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Julia Gillard says her government's carbon price proves climate policy isn't 'all too hard'

The Guardian logo The Guardian 05/08/2020 Paul Karp
a woman wearing glasses: Photograph: Lisa Maree Williams/Getty Images © Provided by The Guardian Photograph: Lisa Maree Williams/Getty Images

Julia Gillard has warned against a feeling of “received helplessness” that policies to reduce greenhouse gases are “all too hard”, citing the carbon price legislated by her government as proof climate policy “can get done”.

Gillard, the former Australian prime minister and current Beyond Blue chair, made the comments on Wednesday in an Australia Institute webinar about the mental health impact of Covid-19 and the need to “build back better” with more early intervention on the other side of the pandemic.

Gillard said the Covid-19 pandemic had an “upside” in the lesson that expertise and government “matter” but warned of increasing nationalism and the risk a vaccine to coronavirus will not be fairly shared.

The webinar was two weeks short of the 10th anniversary of Gillard’s 2010 election victory, after which the Labor government introduced an emissions trading scheme with an interim carbon price, which was falsely labelled a carbon tax by Tony Abbott and repealed after Coalition victory at the 2013 election.

a person wearing glasses: The former Australian prime minister Julia Gillard says her government’s carbon price proved ‘that it is possible to put in place a scheme in Australia that does reduce our carbon emissions’. © Photograph: Lisa Maree Williams/Getty Images The former Australian prime minister Julia Gillard says her government’s carbon price proved ‘that it is possible to put in place a scheme in Australia that does reduce our carbon emissions’.

On Wednesday, the Australia Institute released research that if Australia’s carbon price had stayed in place, Australia’s emissions would be 25m tonnes lower in 2020 and 72m tonnes lower for the period 2015 to 2020.

Responding to the findings, Gillard said it confirmed that Australia would be “in a different and better place if that scheme had endured” because the repeal had caused emissions to go back up again.

“What I hope is remembered from that period and taken forward into the future … is that it is possible to put in place a scheme in Australia that does reduce our carbon emissions,” she said.

“The received history is ‘oh we’ve been fighting forever, nothing gets done, it’s all too hard’. I would like us to unpack to the next level: it can get done, it was done.

“If it was done once we can do it again in the future … I do want to push back against received helplessness that it’s all too hard.”

The shadow agriculture minister, Joel Fitzgibbon, has been arguing within Labor that it should adopt the Coalition’s 2030 emissions target, a proposal rejected by the shadow climate minister, Mark Butler. The Labor leader, Anthony Albanese, has agreed Labor will need to set a medium-term target before the next election.

Gillard noted the Covid-19 recession had a disproportionate impact on women and young people arguing that policy responses will have to be informed by and match that these cohorts were impacted differently to others.

Gillard expressed concern about school leavers and university graduates, who risk being a “generation that miss out on that first all-important workplace opportunity”.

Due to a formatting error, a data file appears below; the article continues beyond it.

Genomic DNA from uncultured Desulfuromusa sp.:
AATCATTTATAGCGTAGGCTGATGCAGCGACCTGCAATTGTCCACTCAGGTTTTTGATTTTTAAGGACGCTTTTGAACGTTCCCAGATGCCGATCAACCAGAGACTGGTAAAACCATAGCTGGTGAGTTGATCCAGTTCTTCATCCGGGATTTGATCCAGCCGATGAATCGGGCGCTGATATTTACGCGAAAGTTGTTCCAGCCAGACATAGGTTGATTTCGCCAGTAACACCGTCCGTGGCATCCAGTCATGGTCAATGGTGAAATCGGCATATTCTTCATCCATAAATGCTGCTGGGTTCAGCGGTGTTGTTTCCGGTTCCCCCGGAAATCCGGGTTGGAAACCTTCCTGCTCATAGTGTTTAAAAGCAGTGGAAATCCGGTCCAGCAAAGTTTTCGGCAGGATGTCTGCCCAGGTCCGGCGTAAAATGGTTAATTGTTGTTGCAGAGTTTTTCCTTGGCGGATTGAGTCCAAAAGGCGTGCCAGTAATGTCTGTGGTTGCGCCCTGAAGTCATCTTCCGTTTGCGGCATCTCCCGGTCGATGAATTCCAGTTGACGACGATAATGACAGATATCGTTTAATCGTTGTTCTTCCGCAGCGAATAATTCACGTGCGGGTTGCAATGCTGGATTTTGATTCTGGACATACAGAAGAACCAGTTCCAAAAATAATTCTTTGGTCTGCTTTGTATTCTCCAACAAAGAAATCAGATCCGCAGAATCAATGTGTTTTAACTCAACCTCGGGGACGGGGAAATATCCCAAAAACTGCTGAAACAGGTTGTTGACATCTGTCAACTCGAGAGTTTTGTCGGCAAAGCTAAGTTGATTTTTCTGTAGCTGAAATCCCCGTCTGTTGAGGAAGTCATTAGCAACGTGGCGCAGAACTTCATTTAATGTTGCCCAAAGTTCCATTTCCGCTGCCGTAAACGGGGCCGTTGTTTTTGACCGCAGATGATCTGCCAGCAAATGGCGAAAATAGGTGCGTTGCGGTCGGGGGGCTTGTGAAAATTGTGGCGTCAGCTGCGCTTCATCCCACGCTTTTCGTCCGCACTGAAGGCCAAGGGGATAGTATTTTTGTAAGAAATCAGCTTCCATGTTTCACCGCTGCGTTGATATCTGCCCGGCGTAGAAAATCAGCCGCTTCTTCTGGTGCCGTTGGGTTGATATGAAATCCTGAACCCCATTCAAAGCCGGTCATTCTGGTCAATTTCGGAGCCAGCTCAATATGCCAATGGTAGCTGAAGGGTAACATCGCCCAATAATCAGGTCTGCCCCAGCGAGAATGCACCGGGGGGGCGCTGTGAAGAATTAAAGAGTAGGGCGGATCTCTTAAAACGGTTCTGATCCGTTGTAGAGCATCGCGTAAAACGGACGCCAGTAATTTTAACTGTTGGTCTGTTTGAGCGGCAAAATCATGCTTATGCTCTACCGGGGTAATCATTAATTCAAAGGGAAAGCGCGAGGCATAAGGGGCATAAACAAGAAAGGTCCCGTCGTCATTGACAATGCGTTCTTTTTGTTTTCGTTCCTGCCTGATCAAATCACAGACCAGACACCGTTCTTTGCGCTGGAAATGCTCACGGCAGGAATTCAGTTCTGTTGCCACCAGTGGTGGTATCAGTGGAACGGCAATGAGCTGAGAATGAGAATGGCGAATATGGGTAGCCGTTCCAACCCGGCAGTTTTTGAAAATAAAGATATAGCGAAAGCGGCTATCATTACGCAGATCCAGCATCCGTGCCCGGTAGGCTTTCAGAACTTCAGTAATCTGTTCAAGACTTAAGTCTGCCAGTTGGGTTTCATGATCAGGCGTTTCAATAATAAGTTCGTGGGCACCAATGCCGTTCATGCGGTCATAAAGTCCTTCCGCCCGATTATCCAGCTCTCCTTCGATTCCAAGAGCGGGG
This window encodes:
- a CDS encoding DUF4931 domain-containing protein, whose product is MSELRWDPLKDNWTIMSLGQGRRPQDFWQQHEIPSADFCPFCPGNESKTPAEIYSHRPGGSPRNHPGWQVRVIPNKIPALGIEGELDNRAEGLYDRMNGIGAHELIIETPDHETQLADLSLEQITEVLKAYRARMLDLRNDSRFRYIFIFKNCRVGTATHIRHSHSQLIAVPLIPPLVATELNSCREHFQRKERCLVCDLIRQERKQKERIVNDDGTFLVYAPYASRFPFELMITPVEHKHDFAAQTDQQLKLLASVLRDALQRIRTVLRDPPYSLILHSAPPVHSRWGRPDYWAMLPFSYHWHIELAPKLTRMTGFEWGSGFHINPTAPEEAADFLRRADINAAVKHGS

On the treatment of female leaders since she left office, Gillard said there were clear lessons for media to ensure their coverage is not gendered and appealed to social media companies to do more to crack down on threats of rape, abuse and death, particularly to female politicians.

Gillard predicted the coming generation of feminists was “going to be a powerful breakthrough generation”.

Gillard said Covid-19 had caused not just a health crisis but contributed to a “mental health crisis”. She cited more than 500,000 Australians calling Beyond Blue’s coronavirus support line and almost 1 million contacting Beyond Blue online, and a “significant number” of survey respondents reporting they were lonely three or more times a week.

Gillard said there were a “range of problems” with Australia’s response to mental health, including a “maldistributed workforce” with most supports in big cities not regional areas and the “duplication, gaps and holes” of the federal system.

She advocated increased use of early intervention and preventative measures, so people do not need to attend GPs for mental health support, and called for telehealth and “low intensity” services to continue beyond the pandemic.

Gillard said the “spirit of bipartisanship” and “agility” demonstrated in the national cabinet could now be applied to “build back better” and achieve mental health reform.

Gillard argued there was an “upside” to the pandemic – which she described as a “lesson right around the world that government does matter” and that expertise matters.

“We’ve been in an era in the climate discussion, with climate change skepticism – but not just climate – there has been a reaction against expertise,” she said.

“Yet here we are, and we’re hanging off every word from the chief medical officer and infectious disease specialists … expertise matters.”

But Gillard warned of negative trends including the potential of the pandemic to “feed nationalism”, a “retreat behind country walls” and less global engagement.

“We might see a scramble in who gets vaccines when they are available rather than fair global distribution, entrenching nationalism in a counterproductive way.”

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